The Not So Ordinary

The Not So Ordinary
The Not So Ordinary

By Hari Blanch Bennett

By subverting the traditional standards of the beauty industry, new skincare brand The Ordinary has gained legions of loyal fans. With minimal, unisex, pharma-inspired packaging, the brand’s focus is on the integrity of the clinical formulations it creates, at good value prices.

Let’s break down some of the game-changing approaches that have helped them disrupt the beauty industry: 

Be Transparent: Don’t make extravagant claims


While many cosmetic companies still include misleading statements about the anti-ageing or beautifying results their products can yield, people are becoming increasingly cynical about such claims. The Ordinary makes few claims about what its products will do for your skin, the clinical ingredients speak for themselves. 

The Not So Ordinary

*User generated content from Instagram 

Lead With Science: Don’t make it an afterthought


The Ordinary’s ‘clinical formulations’ are exactly that; free from parabens, sulphates and mineral oils (i.e. fillers) they are focused on a few active ingredients. Aside from anti-aging cocktail Buffet the products are not descriptively named but just titled as per their contents i.e. Advanced Retinoid 2%. In combination with the scientific looking glass bottle with pipette, The Ordinary does the opposite of the patronising ‘here comes the science bit’ approach. Instead it is bold and puts science at the forefront of the brand.

Skip Celeb Endorsements: Let consumers be your champions


The Ordinary hasn’t yet partnered with any big names, celebrities or even models. Its runaway success has been propelled by word of mouth, and micro-influencers online. The brand is so strong that it inspires people to create content around the products. Furthermore, the user generated content looks professional. When your consumers are creating such great content there is less impetus to spend money on marketing. The choice not to show any models in The Ordinary’s content (mainly driven through Instagram) gives the user more space to implant themselves in the brand, and further encourages them to create their own content.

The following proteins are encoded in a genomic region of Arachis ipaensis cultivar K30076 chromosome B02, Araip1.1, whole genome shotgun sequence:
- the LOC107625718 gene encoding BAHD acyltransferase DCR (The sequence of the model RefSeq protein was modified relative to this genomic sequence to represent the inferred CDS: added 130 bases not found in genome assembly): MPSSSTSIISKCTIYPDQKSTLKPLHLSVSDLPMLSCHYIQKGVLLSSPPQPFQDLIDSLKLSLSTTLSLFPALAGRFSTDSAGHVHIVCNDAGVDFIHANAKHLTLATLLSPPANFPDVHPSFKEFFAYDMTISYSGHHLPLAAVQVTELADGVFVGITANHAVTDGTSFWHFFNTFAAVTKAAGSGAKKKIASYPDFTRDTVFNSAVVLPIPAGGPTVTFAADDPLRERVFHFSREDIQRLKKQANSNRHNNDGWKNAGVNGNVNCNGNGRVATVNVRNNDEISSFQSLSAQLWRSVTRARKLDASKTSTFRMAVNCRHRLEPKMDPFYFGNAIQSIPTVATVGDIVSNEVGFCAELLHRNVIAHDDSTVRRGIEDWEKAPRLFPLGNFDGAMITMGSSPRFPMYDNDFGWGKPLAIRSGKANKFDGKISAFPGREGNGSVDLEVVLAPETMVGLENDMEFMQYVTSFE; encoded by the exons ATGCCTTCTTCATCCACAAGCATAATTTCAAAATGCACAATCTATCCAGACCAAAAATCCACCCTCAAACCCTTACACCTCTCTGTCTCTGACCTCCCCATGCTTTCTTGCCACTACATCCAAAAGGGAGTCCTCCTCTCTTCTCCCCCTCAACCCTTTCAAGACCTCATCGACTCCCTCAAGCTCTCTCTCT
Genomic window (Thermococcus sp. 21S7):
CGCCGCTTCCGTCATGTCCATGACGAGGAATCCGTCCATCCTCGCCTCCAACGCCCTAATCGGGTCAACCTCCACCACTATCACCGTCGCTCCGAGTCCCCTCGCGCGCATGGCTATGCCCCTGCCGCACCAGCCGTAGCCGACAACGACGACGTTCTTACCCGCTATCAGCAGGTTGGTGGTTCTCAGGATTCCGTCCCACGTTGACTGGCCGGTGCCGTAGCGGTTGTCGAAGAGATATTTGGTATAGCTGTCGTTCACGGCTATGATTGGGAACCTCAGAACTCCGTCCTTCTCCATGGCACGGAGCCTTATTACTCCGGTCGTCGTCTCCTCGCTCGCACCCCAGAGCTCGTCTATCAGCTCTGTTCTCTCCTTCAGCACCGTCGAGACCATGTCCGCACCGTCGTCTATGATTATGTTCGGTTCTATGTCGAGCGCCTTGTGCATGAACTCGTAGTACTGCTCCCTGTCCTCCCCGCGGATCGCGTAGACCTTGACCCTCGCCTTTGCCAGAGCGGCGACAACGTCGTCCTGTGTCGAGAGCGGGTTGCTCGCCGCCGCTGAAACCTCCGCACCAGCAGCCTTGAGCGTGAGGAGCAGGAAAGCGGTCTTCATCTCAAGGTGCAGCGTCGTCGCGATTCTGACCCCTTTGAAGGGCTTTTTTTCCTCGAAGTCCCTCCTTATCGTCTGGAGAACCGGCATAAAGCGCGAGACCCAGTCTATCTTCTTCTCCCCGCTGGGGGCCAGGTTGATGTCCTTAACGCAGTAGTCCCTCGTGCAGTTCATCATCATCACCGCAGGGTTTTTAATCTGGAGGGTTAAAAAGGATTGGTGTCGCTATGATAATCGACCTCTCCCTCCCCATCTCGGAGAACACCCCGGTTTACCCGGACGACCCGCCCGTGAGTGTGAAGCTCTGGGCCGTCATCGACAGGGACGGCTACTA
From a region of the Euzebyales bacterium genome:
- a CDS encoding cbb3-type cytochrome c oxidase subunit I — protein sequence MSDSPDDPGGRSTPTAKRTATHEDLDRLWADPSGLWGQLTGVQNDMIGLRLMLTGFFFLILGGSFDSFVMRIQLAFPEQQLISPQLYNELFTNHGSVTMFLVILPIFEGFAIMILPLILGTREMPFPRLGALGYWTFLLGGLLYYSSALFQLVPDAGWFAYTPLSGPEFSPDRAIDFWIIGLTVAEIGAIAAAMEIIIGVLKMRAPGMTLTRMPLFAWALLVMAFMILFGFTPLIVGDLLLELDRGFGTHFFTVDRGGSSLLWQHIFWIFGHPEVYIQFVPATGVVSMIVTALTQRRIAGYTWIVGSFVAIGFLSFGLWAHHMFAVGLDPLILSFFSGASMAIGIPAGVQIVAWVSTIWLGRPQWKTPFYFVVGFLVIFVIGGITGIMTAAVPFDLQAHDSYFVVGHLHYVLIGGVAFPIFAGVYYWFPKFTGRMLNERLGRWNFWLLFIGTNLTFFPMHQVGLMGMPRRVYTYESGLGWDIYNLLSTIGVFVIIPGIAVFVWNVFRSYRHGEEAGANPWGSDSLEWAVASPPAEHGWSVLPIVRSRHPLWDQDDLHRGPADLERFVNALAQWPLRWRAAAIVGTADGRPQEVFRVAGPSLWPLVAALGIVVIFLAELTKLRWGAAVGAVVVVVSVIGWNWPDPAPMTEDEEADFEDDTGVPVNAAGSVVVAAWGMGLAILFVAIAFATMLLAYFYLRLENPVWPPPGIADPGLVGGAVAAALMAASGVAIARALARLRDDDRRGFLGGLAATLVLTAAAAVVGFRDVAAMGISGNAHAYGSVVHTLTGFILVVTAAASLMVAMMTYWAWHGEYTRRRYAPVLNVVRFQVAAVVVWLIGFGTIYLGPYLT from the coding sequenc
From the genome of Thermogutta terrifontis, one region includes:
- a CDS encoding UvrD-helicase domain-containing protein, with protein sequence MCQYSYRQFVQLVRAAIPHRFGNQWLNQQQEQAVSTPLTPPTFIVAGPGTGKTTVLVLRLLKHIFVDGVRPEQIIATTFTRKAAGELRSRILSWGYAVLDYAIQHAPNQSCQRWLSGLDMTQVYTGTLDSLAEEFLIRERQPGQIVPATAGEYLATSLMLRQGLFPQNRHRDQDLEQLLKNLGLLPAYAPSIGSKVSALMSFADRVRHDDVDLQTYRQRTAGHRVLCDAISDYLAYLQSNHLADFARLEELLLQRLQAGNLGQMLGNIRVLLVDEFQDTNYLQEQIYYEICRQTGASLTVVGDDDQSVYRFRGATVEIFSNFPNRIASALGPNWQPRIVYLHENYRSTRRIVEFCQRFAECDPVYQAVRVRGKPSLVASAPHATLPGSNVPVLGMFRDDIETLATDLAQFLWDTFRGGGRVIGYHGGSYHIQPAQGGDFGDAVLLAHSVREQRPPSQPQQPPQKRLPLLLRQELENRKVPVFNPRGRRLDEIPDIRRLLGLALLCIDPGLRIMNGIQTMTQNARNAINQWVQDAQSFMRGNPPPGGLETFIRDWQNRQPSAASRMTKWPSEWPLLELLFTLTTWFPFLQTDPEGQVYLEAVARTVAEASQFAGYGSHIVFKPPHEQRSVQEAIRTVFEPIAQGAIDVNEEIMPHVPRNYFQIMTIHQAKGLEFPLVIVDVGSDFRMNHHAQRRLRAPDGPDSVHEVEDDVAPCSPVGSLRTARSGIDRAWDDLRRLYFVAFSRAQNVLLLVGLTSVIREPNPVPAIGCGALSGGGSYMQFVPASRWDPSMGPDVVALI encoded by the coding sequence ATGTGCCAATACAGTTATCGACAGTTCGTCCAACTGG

Credit Your Customer: Don’t spoon-feed them


The minimalist packaging only reveals the product’s active ingredients with little further explanation about what benefits it has for your skin. The onus is on the consumer to research what formula will be best for their skin prior to purchase. Putting your customer in control over how they treat their skin, and not preaching to them about what it will do is both revolutionary and refreshing.

Ignore the Drugstore: Look to new retail


Rather than partner with large drugstore and beauty chains to promote their products, The Ordinary instead recognised that online retail would offer a new route to market. When The Ordinary was launched on ASOS earlier this year, they exploded. Suddenly it seemed everyone was buying the products, and ASOS were keen to promote themselves as the home of future-facing and innovative skincare, as well as fast fashion.

In a short space of time, The Ordinary have totally changed the beauty game. By cutting through the patronising and hard-to-believe promises of other brands, they have staked a claim as a transparent, honest and innovative brand. We’re excited to see how other beauty brands will respond, and most importantly, what The Ordinary will do next.

By Hari Blanch Bennett, Kantar Added Value

Article reproduced with permission of RW Connect and ESOMAR.


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